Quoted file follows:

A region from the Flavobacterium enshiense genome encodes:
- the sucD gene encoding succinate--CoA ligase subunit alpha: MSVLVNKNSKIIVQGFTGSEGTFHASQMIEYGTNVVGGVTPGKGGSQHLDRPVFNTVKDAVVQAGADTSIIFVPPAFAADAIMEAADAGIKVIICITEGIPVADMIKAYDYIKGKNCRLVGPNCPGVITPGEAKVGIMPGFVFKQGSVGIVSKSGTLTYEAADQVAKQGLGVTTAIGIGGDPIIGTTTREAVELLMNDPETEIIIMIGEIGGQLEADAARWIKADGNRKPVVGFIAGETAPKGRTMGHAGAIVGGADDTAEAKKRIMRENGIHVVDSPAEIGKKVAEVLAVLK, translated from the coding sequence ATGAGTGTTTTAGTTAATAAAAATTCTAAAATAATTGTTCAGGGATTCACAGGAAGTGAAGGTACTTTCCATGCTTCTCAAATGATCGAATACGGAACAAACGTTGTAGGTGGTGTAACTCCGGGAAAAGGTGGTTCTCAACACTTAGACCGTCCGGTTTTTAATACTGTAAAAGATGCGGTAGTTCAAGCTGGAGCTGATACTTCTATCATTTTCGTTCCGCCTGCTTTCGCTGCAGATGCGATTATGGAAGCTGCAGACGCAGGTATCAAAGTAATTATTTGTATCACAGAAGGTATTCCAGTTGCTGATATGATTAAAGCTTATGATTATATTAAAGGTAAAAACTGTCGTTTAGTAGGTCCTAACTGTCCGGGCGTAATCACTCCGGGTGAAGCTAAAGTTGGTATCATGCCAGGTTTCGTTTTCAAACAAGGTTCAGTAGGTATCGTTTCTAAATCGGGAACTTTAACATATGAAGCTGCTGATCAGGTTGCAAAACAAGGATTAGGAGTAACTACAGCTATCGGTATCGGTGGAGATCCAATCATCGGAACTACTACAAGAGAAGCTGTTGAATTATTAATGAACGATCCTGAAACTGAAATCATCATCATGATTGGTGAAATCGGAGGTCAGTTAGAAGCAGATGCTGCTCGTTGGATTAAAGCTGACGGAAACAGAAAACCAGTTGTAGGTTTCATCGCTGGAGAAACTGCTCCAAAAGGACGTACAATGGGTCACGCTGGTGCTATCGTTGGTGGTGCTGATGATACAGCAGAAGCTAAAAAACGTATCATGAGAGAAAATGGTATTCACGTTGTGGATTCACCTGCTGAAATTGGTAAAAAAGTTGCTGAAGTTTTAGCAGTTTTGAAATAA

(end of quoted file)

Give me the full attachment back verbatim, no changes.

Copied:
A region from the Flavobacterium enshiense genome encodes:
- the sucD gene encoding succinate--CoA ligase subunit alpha: MSVLVNKNSKIIVQGFTGSEGTFHASQMIEYGTNVVGGVTPGKGGSQHLDRPVFNTVKDAVVQAGADTSIIFVPPAFAADAIMEAADAGIKVIICITEGIPVADMIKAYDYIKGKNCRLVGPNCPGVITPGEAKVGIMPGFVFKQGSVGIVSKSGTLTYEAADQVAKQGLGVTTAIGIGGDPIIGTTTREAVELLMNDPETEIIIMIGEIGGQLEADAARWIKADGNRKPVVGFIAGETAPKGRTMGHAGAIVGGADDTAEAKKRIMRENGIHVVDSPAEIGKKVAEVLAVLK, translated from the coding sequence ATGAGTGTTTTAGTTAATAAAAATTCTAAAATAATTGTTCAGGGATTCACAGGAAGTGAAGGTACTTTCCATGCTTCTCAAATGATCGAATACGGAACAAACGTTGTAGGTGGTGTAACTCCGGGAAAAGGTGGTTCTCAACACTTAGACCGTCCGGTTTTTAATACTGTAAAAGATGCGGTAGTTCAAGCTGGAGCTGATACTTCTATCATTTTCGTTCCGCCTGCTTTCGCTGCAGATGCGATTATGGAAGCTGCAGACGCAGGTATCAAAGTAATTATTTGTATCACAGAAGGTATTCCAGTTGCTGATATGATTAAAGCTTATGATTATATTAAAGGTAAAAACTGTCGTTTAGTAGGTCCTAACTGTCCGGGCGTAATCACTCCGGGTGAAGCTAAAGTTGGTATCATGCCAGGTTTCGTTTTCAAACAAGGTTCAGTAGGTATCGTTTCTAAATCGGGAACTTTAACATATGAAGCTGCTGATCAGGTTGCAAAACAAGGATTAGGAGTAACTACAGCTATCGGTATCGGTGGAGATCCAATCATCGGAACTACTACAAGAGAAGCTGTTGAATTATTAATGAACGATCCTGAAACTGAAATCATCATCATGATTGGTGAAATCGGAGGTCAGTTAGAAGCAGATGCTGCTCGTTGGATTAAAGCTGACGGAAACAGAAAACCAGTTGTAGGTTTCATCGCTGGAGAAACTGCTCCAAAAGGACGTACAATGGGTCACGCTGGTGCTATCGTTGGTGGTGCTGATGATACAGCAGAAGCTAAAAAACGTATCATGAGAGAAAATGGTATTCACGTTGTGGATTCACCTGCTGAAATTGGTAAAAAAGTTGCTGAAGTTTTAGCAGTTTTGAAATAA